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Riddle #9: The Holy Ghost
October 8 – November 8, 2022

What is the substance of a ghost? If immaterial, then what are we to make of the holy ghost? Is it a misty trace of a formerly embodied self through which one is reminded, sometimes with great clarity, of a stubbornly present past?

In 1975, or 1979 the online record is unclear, the peripatetic artist James Lee Byars — always disappearing — unfurled an enormous white cloth in St. Mark's Square during the Venice Biennale. He called the action "The Holy Ghost." Yet unlike many of his other communal fabric performances, there was nothing holy about it. Grabbing it at its edges, participants held the cross-like sheet horizontally above their heads. Had it been like his "Airplane for 100 Hundred" there would have been circles cut through which the passengers would place their heads. This fabric had no such perferations.

This little building in the U.S. Capitol just blocks from the U.S. Capitol is today but an old green shroud draped over a now long-gone bar. Behind the white wall, set back 21 inches from the windows, pills and ointments in a CVS pharmacy occupy the space where gay men and women used to shoot pool, and where a former police-officer named James John Elliott was knifed to death as he was closing up his bar on April 14, 1992.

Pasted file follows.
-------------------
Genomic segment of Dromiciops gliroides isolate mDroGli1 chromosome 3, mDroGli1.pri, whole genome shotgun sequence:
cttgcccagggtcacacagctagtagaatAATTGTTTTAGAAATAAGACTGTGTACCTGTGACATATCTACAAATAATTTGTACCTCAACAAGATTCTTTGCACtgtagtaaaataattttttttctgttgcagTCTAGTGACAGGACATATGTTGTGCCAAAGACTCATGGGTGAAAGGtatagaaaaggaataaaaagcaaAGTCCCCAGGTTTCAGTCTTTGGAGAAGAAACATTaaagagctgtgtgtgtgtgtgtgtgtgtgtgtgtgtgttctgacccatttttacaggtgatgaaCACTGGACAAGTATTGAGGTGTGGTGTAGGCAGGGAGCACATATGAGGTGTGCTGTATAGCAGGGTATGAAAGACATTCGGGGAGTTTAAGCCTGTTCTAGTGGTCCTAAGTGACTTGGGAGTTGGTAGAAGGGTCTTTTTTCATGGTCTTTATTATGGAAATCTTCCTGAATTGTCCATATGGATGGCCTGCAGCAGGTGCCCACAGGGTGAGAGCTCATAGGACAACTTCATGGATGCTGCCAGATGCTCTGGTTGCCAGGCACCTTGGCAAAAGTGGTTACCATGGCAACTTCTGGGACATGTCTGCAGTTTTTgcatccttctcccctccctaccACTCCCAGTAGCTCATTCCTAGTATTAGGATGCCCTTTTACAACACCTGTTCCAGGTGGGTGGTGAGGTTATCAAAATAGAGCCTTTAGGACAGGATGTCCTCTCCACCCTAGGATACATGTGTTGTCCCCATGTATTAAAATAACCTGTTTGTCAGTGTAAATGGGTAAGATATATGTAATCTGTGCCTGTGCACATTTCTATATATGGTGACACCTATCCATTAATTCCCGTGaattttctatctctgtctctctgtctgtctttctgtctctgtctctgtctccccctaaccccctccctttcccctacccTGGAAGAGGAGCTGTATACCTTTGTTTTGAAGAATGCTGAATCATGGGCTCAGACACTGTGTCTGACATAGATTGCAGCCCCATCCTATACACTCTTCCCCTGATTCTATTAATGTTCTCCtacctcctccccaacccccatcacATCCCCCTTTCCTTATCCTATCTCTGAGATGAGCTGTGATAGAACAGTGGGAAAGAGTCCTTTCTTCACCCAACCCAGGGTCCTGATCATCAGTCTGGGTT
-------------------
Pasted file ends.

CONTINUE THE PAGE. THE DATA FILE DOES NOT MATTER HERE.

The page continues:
James Lee Byars met with a different James Elliott six years earlier in Berkeley, California. He wanted to do a performance titled "The Perfect Death of James Elliott" at the Berkeley Art Museum, where Elliott was director. "[He] asked me to describe the time within the 24 hours cycle of day and night I would prefer to die, and how I would like to be lain out," Elliott later wrote. "We discussed elements of such choice down to the lining of the casket."

The poster in the doorway was designed by Triple Candie for "I Cancel My Works at Death: James Lee Byars," at the Museum of Contemporary Art Detroit in 2014.


  1. Shows: 2021+
  2. Shows: 2011–20
  3. Shows: 2009–10


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